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Tim Tebow gets first hit and makes diving catch for Mets

Mets leftfielder Tim Tebow makes a diving catch

Mets leftfielder Tim Tebow makes a diving catch on a fly ball by Miami Marlins' Justin Bour in the second inning of a spring training game Monday, March 13, 2017, in Port St. Lucie, Fla. Credit: AP / John Bazemore

PORT ST. LUCIE, Fla. — After declaring the Tim Tebow Tour pretty much done, the Mets reversed course on Monday, brought the Heisman Trophy-winning quarterback / outfield prospect back to major-league camp and started him in leftfield against the Marlins.

Tebow delivered with a diving catch and his first hit, a hard ground single to left in the Mets’ 6-4 victory at First Data Field.

Tebow went 1-for-3, making him 1-for-10 with four strikeouts and a hit by pitch in three big-league spring training games.

“It was fun,” manager Terry Collins said. “He’s gotten better.”

Tebow’s thoughts on his big day were not recorded for posterity. The Mets, perhaps wary of the circus they created by signing the former NFL quarterback at age 29 to attempt a baseball career, declined to make him available for interviews.

On Friday, Collins said the Mets had no plans “right now” to bring Tebow back to big-league camp after two super-hyped appearances. But the Mets changed their minds, Collins said, because of a shortage of players due to the World Baseball Classic and a pair of split-squad games last week.

“He’s not going to play a lot,” said Collins, who added that Tebow will come off the bench on Tuesday against the Astros in West Palm Beach. “We need players.”

Collins has complained recently that his regulars — and even the backups and the backups to the backups — are tired from seeing too much action thus far in spring training.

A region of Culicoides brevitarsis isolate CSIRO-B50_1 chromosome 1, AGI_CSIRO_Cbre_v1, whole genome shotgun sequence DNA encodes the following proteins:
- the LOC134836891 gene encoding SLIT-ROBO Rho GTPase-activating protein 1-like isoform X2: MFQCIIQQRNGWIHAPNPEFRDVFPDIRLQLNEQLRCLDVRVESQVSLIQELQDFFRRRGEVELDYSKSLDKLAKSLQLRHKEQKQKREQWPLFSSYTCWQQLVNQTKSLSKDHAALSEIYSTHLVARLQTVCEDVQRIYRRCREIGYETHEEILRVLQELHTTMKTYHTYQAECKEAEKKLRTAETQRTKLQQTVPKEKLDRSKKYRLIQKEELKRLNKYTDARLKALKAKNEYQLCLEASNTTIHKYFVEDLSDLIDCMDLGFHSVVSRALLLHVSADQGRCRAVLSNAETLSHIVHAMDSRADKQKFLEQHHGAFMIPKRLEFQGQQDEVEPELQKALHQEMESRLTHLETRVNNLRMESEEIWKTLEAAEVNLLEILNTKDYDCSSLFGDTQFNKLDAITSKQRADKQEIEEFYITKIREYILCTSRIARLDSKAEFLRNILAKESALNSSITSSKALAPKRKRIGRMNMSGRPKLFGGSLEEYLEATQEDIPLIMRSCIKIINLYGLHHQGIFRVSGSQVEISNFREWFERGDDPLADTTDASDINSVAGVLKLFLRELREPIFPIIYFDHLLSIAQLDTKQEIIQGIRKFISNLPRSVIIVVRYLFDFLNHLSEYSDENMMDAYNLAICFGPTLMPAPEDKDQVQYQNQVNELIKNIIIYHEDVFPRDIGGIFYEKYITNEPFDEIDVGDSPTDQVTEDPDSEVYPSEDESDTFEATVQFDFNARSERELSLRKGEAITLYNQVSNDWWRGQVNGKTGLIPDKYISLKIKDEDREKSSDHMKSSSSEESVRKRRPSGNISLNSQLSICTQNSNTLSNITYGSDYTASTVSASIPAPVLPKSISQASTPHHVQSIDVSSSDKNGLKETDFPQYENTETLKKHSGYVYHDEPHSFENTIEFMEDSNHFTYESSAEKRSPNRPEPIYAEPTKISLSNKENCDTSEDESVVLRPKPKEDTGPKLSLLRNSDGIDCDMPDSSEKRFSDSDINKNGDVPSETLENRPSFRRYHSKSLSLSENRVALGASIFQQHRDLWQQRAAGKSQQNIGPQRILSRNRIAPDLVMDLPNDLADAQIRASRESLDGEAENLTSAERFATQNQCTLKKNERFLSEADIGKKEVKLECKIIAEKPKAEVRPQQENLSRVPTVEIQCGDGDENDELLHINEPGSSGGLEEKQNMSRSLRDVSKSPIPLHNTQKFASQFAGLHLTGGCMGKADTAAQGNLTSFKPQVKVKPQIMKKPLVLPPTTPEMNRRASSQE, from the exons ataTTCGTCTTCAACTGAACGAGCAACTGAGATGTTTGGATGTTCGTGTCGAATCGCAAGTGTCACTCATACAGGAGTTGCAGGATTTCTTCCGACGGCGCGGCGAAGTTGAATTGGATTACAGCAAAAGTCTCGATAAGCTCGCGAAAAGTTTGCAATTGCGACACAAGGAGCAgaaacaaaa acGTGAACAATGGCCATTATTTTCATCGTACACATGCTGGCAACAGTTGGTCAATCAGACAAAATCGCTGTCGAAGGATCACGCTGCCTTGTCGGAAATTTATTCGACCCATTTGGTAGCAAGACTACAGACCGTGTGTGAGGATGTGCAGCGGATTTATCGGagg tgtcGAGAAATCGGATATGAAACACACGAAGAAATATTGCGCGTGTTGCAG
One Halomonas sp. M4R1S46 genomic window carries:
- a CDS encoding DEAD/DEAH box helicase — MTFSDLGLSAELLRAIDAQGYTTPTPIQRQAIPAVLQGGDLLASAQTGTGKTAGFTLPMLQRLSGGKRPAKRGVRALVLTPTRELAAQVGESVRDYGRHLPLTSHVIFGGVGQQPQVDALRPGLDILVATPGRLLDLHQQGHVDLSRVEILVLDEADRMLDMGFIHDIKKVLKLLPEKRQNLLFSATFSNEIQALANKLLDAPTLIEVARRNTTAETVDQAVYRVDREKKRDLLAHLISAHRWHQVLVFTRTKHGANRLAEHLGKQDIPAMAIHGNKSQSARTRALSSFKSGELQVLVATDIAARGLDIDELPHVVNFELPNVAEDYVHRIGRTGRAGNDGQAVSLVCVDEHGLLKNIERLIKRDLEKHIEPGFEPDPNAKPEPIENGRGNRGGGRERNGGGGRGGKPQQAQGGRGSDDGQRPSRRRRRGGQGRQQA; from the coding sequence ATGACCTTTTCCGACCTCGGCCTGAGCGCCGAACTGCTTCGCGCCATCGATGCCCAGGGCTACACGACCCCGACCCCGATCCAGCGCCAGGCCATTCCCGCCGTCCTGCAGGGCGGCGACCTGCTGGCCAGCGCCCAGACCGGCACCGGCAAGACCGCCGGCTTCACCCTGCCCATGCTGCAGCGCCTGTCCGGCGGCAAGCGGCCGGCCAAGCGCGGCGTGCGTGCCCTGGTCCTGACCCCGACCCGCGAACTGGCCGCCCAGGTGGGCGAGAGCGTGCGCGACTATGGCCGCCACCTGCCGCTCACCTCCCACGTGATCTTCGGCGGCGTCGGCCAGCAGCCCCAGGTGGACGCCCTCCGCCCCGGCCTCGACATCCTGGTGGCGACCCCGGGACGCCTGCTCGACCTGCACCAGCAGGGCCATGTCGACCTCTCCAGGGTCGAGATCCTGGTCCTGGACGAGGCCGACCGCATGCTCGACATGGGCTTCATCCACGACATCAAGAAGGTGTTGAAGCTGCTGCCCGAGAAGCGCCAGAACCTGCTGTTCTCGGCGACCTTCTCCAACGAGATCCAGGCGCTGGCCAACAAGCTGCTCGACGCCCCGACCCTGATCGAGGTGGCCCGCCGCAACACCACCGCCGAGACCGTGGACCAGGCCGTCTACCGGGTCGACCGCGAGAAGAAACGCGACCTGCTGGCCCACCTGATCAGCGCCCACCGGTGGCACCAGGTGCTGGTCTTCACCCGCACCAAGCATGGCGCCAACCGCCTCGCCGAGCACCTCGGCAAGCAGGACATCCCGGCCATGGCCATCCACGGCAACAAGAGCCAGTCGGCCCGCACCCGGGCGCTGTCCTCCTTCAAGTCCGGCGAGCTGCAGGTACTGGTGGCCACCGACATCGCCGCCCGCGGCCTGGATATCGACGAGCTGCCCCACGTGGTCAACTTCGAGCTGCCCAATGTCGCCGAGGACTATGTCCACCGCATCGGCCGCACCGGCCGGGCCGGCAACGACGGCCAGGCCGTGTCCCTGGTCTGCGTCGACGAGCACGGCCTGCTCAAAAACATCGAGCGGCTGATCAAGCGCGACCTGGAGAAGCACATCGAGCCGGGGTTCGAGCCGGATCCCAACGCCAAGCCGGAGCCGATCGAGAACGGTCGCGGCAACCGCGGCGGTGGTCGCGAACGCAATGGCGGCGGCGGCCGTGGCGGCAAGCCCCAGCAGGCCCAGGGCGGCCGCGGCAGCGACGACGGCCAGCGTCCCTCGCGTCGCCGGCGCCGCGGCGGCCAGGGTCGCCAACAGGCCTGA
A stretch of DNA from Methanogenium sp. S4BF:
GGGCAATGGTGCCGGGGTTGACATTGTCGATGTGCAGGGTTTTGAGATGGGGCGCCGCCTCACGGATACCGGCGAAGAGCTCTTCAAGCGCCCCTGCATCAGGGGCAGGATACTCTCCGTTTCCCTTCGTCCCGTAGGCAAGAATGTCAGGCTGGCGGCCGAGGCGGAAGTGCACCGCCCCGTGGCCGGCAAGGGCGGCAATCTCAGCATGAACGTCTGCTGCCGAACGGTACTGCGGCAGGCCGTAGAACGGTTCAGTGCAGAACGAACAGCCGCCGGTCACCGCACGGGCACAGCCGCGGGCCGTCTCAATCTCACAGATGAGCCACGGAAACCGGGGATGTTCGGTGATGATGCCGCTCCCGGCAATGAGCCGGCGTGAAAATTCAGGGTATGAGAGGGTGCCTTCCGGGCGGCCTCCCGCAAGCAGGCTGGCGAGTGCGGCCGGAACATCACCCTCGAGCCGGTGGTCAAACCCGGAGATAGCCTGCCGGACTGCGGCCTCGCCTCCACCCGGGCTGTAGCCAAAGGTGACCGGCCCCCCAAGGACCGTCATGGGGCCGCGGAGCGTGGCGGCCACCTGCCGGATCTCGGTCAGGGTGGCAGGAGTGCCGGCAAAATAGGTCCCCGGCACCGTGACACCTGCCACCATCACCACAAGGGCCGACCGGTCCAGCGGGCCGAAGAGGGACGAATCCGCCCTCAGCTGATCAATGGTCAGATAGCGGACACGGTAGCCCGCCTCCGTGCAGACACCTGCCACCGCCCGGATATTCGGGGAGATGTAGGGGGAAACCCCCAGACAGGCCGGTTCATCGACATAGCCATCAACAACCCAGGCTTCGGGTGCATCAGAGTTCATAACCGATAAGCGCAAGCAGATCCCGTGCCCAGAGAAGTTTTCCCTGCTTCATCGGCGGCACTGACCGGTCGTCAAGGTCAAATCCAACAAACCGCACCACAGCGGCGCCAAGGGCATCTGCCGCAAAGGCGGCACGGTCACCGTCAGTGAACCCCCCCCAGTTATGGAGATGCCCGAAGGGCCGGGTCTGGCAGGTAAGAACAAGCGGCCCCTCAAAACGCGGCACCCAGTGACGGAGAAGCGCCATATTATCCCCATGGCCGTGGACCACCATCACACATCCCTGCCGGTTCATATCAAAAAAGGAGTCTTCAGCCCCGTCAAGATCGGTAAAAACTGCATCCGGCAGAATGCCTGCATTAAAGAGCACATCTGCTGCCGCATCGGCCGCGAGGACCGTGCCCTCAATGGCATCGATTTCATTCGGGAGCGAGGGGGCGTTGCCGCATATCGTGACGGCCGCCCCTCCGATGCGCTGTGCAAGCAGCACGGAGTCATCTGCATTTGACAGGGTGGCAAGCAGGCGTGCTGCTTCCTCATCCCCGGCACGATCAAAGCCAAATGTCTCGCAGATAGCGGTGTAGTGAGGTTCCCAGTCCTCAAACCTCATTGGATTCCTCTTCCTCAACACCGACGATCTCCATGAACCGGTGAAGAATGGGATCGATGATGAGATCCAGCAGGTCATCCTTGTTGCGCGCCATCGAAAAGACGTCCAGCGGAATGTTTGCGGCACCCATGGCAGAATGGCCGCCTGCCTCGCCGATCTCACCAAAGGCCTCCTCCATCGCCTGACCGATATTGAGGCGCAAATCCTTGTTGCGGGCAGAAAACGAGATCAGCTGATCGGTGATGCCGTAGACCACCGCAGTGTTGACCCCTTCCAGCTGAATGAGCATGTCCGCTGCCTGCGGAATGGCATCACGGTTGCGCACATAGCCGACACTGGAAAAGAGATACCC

Tebow, wearing No. 97 with no name on the back of his uniform, made his first impact on Monday on defense. He ran in and made a diving catch of a line drive, robbing Justin Bour of a hit for the first out of the second inning.

Tebow, who has received ovations for poking his head out of the dugout, for being announced in the lineup and for simply making contact during his at-bats, got a well-deserved ovation from the crowd of 6,031.

Tebow got another ovation when he led off the fifth with a single to left off lefthander Kyle Lobstein, who has a 5.06 ERA in 34 big-league games with the Tigers and Pirates. And Tebow got the ball.

“He hasn’t seen too many lefties in the last 14 years,” Collins quipped. “There’s no reason for him to bail. He stays right in there on them.”

Tebow also grounded to second in the second and struck out in the seventh.

The Mets had three position players at the WBC: outfielder Brandon Nimmo and infielders T.J. Rivera and Gavin Cecchini.

Nimmo is returning to the Mets, but not to the field anytime soon. He suffered a Grade I strain of his right hamstring chasing a fly ball on Sunday in Italy’s 9-3 loss to Puerto Rico.

The Mets said they will evaluate Nimmo, but he is expected to miss at least a few weeks. Nimmo had been a candidate for an Opening Day reserve role. His absence could open a spot for . . . not Tebow. Michael Conforto, actually.


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